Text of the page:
Why is this article referencing Film 11, saying he served on board the Kelvin with his wife in tow who gave birth to their son? I thought the original James T. Kirk was born in Iowa on Earth and not on the Kelvin in space. I removed the info. If we are talking about the original George Kirk, we cant use the info from the new movie - especially since it obviously contradicts what we know about James T. Kirk's (prime) father. – Distantlycharmed 09:49, November 17, 2010 (UTC)

So, what exactly do we know about Kirk's father that this article contradicts? What has been depicted in Star Trek is a singular event that led to two different timelines branching off. Obviously, if the two timelines are branches, there needs to be a common trunk before that event. If George Kirk served on the Kelvin during that event, it is equally obvious that he was serving on the Kelvin 5 minutes before the event, and, because of this, also in the other timeline branch. The previous page version was not in error, and should not have been changed. Please revert, or someone else will do later. -- Cid Highwind 10:54, November 17, 2010 (UTC)
Similarly, your recent edits to Winona Kirk and James T. Kirk (and I don't know what else) will need to be reverted as well. -- Cid Highwind 10:56, November 17, 2010 (UTC)
I reverted this article. If there is "contradictory" information it can be discussed, but since the timeline did not branch off until the Narada arrived, George Kirk clearly looked like he did afterwards and so forth.--31dot 10:59, November 17, 2010 (UTC)

The article states:

"James Kirk often spoke of his father, crediting George with providing him with the inspiration to join Starfleet. George lived at least long enough to see his son become captain of the USS Enterprise in 2265. (Star Trek)"

--> How did in movie 11 James Kirk speak of his father and say he inspired him to join Starfleet? And where does it say in film 11 that his father lived to see Kirk captain the Enterprise?? HE DIED. The reference is wrong. – Distantlycharmed 12:07, November 17, 2010 (UTC)

No, your interpretation of the note/memory of the movie is wrong. That is talking about Prime Universe James Kirk and George Kirk. I believe it was Prime Spock who told those things to Alternate James Kirk while in that ice cave. --OuroborosCobra talk 12:13, November 17, 2010 (UTC)

Didnt Kirk prime say that about his father though in a TOS episode and/or movie anyway? Like how he inspired him? Is this the first time we are hearing this? Anyway, the sentence could use some clarification, like "Kirk told Spock that his father had always been an inspiration for him to join Starfleet..." – Distantlycharmed 12:32, November 17, 2010 (UTC)

No, he didn't. Kirk's parents were never mentioned in TOS, only his brother in "Operation -- Annihilate!" There was never any canonical references to his parents before this film, everything that the writers had on them, either they made up or they got from the books, including the character's names. leandar 14:46, November 17, 2010 (UTC)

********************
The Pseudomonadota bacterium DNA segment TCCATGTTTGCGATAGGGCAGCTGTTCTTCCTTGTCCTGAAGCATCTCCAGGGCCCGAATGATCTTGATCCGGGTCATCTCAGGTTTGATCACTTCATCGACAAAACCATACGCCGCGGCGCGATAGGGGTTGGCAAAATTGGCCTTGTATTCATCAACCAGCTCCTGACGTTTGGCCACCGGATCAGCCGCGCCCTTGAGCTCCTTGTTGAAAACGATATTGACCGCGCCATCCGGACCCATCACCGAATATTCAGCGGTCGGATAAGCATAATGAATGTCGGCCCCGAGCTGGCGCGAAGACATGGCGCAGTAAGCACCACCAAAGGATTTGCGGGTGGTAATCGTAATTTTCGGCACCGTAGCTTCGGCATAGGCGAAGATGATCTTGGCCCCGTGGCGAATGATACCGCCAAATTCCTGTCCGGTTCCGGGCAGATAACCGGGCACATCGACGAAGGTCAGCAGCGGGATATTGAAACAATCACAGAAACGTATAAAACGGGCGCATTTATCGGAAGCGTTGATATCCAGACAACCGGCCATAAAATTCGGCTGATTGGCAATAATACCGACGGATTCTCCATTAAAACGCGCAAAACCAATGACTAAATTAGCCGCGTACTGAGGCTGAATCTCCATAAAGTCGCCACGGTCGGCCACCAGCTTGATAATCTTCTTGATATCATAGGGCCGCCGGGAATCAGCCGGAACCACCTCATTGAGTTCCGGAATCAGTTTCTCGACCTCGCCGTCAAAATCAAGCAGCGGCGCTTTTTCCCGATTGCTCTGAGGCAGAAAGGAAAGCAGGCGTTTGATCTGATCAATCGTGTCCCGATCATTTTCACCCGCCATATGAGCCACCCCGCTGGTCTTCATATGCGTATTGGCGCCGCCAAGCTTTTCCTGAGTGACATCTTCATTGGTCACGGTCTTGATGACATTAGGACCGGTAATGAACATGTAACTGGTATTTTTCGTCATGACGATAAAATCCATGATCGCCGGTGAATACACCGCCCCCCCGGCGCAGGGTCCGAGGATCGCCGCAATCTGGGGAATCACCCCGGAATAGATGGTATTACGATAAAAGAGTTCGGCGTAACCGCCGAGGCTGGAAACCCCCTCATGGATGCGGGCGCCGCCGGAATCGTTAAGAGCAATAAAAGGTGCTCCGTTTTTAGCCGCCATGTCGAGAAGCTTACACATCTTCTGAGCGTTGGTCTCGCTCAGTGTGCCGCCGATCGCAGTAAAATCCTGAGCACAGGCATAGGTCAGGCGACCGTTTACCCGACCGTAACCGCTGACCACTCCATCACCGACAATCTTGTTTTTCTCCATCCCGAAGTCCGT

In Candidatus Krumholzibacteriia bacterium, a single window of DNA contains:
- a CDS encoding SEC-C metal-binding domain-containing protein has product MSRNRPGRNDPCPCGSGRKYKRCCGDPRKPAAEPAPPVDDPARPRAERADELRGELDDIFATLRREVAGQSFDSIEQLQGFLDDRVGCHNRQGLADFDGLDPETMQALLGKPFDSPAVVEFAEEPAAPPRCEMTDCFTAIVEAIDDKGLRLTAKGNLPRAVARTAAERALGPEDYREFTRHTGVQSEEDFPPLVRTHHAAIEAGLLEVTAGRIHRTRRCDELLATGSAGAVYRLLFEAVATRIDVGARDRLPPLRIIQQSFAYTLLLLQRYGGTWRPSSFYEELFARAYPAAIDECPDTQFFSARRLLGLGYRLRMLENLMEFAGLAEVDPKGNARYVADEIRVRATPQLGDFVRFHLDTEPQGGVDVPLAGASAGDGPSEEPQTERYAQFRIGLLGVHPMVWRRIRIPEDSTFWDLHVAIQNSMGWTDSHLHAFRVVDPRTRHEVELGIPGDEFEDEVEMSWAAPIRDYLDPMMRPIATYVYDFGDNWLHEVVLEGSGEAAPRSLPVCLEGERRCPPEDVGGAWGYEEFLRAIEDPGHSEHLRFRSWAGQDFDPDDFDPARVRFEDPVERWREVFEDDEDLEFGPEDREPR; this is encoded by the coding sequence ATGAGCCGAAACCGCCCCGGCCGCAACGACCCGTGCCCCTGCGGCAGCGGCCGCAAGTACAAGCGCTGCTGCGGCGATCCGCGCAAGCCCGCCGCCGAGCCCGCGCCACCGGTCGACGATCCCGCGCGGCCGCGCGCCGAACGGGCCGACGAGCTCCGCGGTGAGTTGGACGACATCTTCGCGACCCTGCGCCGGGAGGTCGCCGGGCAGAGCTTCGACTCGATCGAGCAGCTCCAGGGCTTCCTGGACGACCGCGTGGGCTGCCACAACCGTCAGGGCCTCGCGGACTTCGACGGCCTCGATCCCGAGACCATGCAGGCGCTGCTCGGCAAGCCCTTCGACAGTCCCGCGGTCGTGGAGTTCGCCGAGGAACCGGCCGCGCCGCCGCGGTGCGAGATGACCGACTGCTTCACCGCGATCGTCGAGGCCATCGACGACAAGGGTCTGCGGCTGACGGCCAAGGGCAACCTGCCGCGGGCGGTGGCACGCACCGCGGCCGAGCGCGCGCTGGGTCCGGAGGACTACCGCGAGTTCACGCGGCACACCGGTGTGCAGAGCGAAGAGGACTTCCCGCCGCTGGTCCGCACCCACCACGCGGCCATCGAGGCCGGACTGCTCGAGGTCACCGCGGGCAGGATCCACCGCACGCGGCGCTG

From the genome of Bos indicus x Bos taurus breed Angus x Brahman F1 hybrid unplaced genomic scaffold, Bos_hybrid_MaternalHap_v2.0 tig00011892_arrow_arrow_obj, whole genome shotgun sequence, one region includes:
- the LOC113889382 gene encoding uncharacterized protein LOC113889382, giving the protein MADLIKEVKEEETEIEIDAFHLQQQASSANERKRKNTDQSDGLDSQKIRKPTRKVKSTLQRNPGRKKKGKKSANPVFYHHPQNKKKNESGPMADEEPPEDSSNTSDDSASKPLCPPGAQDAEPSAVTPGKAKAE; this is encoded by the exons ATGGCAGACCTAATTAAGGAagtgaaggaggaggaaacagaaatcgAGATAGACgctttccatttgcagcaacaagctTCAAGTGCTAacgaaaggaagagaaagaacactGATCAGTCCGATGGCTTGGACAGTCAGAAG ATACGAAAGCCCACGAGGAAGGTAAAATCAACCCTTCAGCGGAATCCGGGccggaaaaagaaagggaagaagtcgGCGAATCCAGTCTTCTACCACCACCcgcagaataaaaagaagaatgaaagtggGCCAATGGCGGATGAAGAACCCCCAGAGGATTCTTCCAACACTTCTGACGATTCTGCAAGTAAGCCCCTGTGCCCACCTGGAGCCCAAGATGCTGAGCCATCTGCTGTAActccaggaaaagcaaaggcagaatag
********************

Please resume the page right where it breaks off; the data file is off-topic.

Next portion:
Which is the real Kirk? Edit

This is confusing, I was under the impression that the Kirk who died was the real one and the Kirk who lived was alternate reality. The alternate reality Spock speaks of the living Kirk, so wouldn't that indicate the living Kirk is alternate reality? If I misinterpreted the movie then that's fine, I'm no stranger to wikia policy, (I have an account over at Wookieepedia) but I think the article may be wrong here. 06:38, March 7, 2011 (UTC)

The film may not always be entirely clear for some viewers, the George Kirk that died in the beginning of Star Trek is the "alternate reality" version (for lack of better terms), while the elder Spock, being from the "prime" reality (the continuity of TOS, TNG, DS9, etc...) spoke of this George Kirk. It's a bit confusing because from Spock Primes pov (name derived from the end credits), both Kirks are dead, as he's from the year 2387. He is also not aware of the events that have caused things to split into an "alternate reality" (remember, he expressed surprise that James T. Kirk was not Captain of the Enterprise), save for the destruction of Vulcan. Did this answer things, or did I make things seem even more confusing? --Terran Officer 06:55, March 7, 2011 (UTC)
The Kirk that lived to see his son become a starship captain is the prime reality George Kirk and the one in the movie is the alternate reality Kirk. As to say, which one is "real," is essentially a redundant question, they're both real, it just depends on what universe you happen to be from. :) leandar 07:13, March 7, 2011 (UTC)

Is the AR info applicable to the PR? Edit

[...] Ok, moved to Forum:Is the AR info applicable to the PR? -- PreviouslyOn24 (talk) 15:31, August 22, 2016 (UTC)

Removed Edit

I've removed the following speculation: "Spock may have been abbreviating his rank in a non-traditional manner." The removal of this info has minimal effect on how that part of the page reads.

I've also removed a comment that the illustration of George Kirk on the cover of the novel Final Frontier "bears a clear resemblance to Chris Hemsworth, even though the actor was only four years old when the book was published." This is highly subjective, and I personally don't agree with it; best to display the cover in this article and thereby allow the reader to make up their own mind as to the likeness. --Defiant (talk) 08:31, August 3, 2017 (UTC)

Another speculation I've removed is as follows: "George Kirk may have a brother, since James T. Kirk said he was staying at his uncle's farm in Idaho in Star Trek Generations. It was never made clear which of his parents had a sibling, though, or if he was just using the term for a long time family friend. In Star Trek, an uncle Frank was cut from the script and reworked into Winona's new husband heard in the film." --Defiant (talk) 08:44, August 3, 2017 (UTC)

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